Why Reuven Rivlin was finally right on the Armenian issue

Contrary to his engagement preceding his elections as President of Israel, Reuven Rivlin stopped to support the “Armenian genocide” accusation. There are indeed strong foreign policy reasons for such a change—and some of the most important ones were exposed in the op-ed I co-wrote in Haaretz with Dr. Alexander Murinson. Regardless, even as far as history is concerned, this change is welcome.

First of all, stressing only the suffering and losses of Armenians at the end of the Ottoman Empire in the name of ethics is basically wrong. During the Balkan Wars (1912-1913) and their aftermath (1914), around 1,450,000 civilians perished among the Turks and other Muslims of the territories conquered by Greece, Serbia, Montenegro and Bulgaria: they were killed or died, fleeing the massacres. More than 400,000 others were expelled (see, especially, Justin McCarthy, Death and Exile. The Ethnic Cleansing of Ottoman Muslims, 1821-1922, Princeton: Darwin Press, 1995). And such sufferings did not end in 1914. Indeed, the Armenian nationalists, both in their guerilla groups (see below) and their volunteers units for the Russian, French and Greek armies committed a lot of war crimes. For example, the two official investigators appointed by the U.S. government in eastern Anatolia in 1919, Emory Niles and Arthur Sutherland concluded in their report: “first Armenians massacred Turks on a large scale with many refinements of cruelty, and second the Armenians are responsible for most of the destruction done to towns and villages.” The French government suppressed in 1920 the Armenian Legion, established in 1916, because of its numerous crimes against the Turkish civilians in the part of Turkey occupied by France after the First World War (from the end of 1918 to winter 1921/22). The purges of 1919 were not sufficient: the Legion as such had to be fired.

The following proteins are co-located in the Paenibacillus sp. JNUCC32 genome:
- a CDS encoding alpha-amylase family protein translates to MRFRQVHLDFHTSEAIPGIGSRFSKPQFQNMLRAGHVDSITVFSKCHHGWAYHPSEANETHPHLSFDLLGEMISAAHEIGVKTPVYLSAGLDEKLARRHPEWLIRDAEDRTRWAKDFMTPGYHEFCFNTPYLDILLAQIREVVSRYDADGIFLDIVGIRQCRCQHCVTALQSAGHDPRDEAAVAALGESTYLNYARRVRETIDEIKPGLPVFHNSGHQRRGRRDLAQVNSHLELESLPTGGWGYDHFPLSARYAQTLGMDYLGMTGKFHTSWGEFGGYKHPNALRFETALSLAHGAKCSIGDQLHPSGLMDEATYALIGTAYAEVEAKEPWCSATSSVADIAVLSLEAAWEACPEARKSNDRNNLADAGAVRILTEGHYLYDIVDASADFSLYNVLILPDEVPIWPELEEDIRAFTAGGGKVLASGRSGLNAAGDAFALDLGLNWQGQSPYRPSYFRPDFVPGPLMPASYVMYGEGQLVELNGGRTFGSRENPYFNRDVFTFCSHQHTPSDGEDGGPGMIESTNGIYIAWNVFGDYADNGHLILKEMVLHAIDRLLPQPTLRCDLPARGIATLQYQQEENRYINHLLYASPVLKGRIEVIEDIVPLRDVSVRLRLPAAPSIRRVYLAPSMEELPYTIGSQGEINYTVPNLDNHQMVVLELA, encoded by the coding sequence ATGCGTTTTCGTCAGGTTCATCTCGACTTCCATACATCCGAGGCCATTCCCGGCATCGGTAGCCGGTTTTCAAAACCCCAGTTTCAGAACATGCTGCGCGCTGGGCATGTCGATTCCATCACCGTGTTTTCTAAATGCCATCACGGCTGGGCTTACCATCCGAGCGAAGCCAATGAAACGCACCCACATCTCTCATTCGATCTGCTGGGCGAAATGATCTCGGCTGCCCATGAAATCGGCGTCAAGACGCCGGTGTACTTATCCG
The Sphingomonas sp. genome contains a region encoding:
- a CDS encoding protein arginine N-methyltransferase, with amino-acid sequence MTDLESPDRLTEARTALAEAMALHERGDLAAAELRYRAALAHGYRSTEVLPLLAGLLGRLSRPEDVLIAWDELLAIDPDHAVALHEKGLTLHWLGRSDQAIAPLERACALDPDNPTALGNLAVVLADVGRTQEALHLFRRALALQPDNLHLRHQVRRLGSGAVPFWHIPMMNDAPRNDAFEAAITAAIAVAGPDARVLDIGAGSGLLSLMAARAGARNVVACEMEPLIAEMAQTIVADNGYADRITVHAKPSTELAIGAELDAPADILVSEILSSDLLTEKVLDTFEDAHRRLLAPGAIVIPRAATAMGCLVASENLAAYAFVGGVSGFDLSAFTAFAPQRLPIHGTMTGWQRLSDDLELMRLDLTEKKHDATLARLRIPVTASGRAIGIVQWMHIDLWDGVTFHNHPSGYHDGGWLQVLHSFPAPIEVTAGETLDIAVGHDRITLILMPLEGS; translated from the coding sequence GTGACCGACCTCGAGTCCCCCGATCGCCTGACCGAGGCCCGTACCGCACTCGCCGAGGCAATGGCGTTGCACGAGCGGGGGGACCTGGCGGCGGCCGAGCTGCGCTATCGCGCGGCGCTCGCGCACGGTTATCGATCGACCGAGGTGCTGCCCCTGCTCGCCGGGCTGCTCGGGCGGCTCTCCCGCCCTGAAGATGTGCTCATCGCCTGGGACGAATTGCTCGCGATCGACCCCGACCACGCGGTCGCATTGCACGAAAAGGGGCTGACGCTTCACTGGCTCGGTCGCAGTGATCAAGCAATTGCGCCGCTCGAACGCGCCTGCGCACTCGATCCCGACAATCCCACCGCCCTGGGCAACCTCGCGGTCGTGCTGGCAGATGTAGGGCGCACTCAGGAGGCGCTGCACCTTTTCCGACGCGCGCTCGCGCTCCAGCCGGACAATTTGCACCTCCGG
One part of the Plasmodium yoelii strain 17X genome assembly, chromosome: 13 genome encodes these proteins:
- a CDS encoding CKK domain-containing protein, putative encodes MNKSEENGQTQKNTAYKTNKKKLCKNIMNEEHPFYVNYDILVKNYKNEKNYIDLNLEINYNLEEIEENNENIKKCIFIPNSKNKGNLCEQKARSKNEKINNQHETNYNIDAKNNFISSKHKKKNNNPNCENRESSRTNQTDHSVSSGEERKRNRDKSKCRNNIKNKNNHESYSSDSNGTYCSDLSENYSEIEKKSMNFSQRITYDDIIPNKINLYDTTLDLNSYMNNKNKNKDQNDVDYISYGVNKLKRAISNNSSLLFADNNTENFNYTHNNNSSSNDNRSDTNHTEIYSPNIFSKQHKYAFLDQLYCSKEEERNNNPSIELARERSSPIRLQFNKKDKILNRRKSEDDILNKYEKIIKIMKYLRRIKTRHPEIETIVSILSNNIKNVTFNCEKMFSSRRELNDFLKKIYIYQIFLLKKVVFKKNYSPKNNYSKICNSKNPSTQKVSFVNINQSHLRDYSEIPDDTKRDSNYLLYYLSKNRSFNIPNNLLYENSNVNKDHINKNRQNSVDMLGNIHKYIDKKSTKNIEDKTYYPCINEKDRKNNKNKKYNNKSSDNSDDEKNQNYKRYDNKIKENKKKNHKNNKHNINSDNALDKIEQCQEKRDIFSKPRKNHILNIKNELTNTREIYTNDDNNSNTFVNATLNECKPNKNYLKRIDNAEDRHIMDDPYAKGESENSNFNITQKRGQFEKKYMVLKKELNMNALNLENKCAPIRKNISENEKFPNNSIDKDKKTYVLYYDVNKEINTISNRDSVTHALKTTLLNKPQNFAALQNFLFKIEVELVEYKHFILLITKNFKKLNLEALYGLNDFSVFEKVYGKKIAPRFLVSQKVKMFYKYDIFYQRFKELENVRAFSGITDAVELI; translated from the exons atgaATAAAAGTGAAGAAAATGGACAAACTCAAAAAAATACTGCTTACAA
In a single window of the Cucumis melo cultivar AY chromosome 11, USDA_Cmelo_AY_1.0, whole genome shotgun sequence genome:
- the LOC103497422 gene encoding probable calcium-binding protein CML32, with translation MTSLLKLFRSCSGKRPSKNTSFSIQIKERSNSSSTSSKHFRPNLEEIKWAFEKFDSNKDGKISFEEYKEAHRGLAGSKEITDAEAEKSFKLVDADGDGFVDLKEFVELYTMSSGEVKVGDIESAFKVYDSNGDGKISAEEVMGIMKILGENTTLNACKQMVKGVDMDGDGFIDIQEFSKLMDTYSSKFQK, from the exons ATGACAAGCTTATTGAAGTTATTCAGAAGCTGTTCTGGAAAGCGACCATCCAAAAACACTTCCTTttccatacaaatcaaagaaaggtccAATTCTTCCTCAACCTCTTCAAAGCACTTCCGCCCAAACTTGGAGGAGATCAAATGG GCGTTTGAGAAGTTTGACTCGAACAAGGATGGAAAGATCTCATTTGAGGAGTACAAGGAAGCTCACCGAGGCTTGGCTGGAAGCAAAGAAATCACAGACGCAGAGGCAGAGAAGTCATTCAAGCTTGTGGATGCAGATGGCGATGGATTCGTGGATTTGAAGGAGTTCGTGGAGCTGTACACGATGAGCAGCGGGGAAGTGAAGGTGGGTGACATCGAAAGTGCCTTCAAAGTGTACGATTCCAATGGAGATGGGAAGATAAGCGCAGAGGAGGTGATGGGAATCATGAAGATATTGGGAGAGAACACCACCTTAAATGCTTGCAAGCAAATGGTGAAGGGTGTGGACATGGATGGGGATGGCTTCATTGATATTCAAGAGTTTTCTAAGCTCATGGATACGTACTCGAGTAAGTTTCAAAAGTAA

In July 1922, Elzéar Guiffray, the elected representative of the French community in Izmir, estimated that the Greek forces, including Armenian volunteers units, had killed more than 150,000 Turkish civilians since their landing in Anatolia, on May 15, 1919 (Archives du ministère des Affaires étrangères, La Courneuve, microfilm P 1380). The last stage of the Greek-Turkish war (August-September 1922) was the worst, and once again, Armenian volunteers units actively participated to arsons and massacres. This is proved not only by Ottoman documents, but also by Western witnesses, such as Lord Saint-Davids, U.S. relief worker Mark O. Prentiss or  French engineer C. Toureille (Toureille’s report is in the same microfilm of the French archives than Guiffray’s one).